Junot Díaz’s The Brief Wondrous Life of Oscar Wao (Faber & Faber) has been chosen by a group of America critics as the best novel of the 21st century so far.
The poll, of “several dozen” US critics, was carried out by BBC Culture, the arts section of the international BBC site.
Published in the UK in 2009, The Brief Wondrous Life of Oscar Wao is about an overweight nerd living with his Dominican family in New Jersey.
Critics from publications including the New York Times, Time, Newsday, Kirkus Reviews and more picked a total of 156 novels, reported the Guardian.
Second in the list was Edward P Jones’ The Known World, released by HarperCollins’ Amistad Press in 2003, with Hilary Mantel’s Wolf Hall (Fourth Estate) coming in third.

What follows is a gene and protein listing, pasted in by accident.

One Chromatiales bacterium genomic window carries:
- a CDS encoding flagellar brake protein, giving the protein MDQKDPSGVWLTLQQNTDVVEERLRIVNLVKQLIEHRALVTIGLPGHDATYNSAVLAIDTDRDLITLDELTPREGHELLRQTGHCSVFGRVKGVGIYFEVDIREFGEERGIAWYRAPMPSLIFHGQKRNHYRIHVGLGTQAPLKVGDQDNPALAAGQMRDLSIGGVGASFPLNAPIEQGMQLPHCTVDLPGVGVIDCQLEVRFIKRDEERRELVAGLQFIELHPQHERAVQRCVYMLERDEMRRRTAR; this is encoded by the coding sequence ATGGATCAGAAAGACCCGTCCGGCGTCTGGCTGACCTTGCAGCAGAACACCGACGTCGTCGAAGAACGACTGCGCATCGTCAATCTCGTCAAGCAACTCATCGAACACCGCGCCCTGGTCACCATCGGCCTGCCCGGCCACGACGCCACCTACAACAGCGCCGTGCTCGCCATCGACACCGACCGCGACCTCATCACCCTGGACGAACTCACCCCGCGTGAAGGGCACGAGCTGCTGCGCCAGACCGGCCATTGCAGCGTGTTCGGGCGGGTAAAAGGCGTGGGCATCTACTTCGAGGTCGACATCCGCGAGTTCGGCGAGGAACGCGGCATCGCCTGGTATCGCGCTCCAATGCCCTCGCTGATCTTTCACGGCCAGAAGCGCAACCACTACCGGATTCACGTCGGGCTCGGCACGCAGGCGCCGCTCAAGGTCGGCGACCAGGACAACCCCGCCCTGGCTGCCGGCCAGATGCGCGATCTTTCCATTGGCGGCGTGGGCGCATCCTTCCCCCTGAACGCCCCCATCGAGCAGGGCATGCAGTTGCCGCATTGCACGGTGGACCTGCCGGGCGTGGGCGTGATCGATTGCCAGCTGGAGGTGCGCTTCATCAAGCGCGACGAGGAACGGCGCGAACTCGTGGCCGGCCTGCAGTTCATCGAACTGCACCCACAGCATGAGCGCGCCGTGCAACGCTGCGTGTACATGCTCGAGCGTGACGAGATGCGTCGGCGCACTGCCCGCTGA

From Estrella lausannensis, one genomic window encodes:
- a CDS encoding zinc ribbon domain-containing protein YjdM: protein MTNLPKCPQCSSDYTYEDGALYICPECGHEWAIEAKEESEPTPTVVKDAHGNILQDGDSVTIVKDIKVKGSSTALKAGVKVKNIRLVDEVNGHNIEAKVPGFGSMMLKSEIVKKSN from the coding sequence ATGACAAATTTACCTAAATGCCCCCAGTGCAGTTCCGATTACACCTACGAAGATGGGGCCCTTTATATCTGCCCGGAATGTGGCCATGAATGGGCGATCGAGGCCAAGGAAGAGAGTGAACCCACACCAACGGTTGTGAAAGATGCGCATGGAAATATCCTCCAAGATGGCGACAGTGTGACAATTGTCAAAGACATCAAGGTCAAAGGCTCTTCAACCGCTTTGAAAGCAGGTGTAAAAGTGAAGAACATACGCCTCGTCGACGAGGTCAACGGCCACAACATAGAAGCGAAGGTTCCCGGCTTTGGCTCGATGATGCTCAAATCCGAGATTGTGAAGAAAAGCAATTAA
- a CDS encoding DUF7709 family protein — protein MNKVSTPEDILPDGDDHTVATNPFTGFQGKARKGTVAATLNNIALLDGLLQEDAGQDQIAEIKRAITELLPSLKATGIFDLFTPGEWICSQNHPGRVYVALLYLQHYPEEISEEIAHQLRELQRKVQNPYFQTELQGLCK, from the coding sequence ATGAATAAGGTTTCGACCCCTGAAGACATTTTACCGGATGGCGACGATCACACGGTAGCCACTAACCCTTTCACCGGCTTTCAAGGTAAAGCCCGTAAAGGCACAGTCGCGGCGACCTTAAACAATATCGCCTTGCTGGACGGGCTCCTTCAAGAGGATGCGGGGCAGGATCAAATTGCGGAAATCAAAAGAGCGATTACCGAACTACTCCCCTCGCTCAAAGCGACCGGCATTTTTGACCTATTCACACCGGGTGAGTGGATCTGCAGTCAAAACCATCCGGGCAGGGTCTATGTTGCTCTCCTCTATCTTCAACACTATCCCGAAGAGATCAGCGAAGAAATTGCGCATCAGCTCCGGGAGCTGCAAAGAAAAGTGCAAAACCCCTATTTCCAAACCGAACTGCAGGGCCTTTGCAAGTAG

Of Wolf Hall, Mary Ann Gwinn, Seattle Times' books editor, said: “I have never felt so completely catapulted into a character’s mind, not to mention a long ago and far away place.”
Also making the list were Zadie Smith’s White Teeth and NW, and Ian McEwan’s Atonement, among others.
- Díaz pulls out of festival following harassment claims
- Junot Díaz | 'If you tell a child you’re a writer and don’t have a story for them, no one can make you feel more fraudulent'
- Pan's 'Bridget Jones for the 21st century'
- Hodder commissions 'nature almanac for the 21st century'
- Poverty Safari named ‘most rebellious’ 21st century read in Scottish Book Trust poll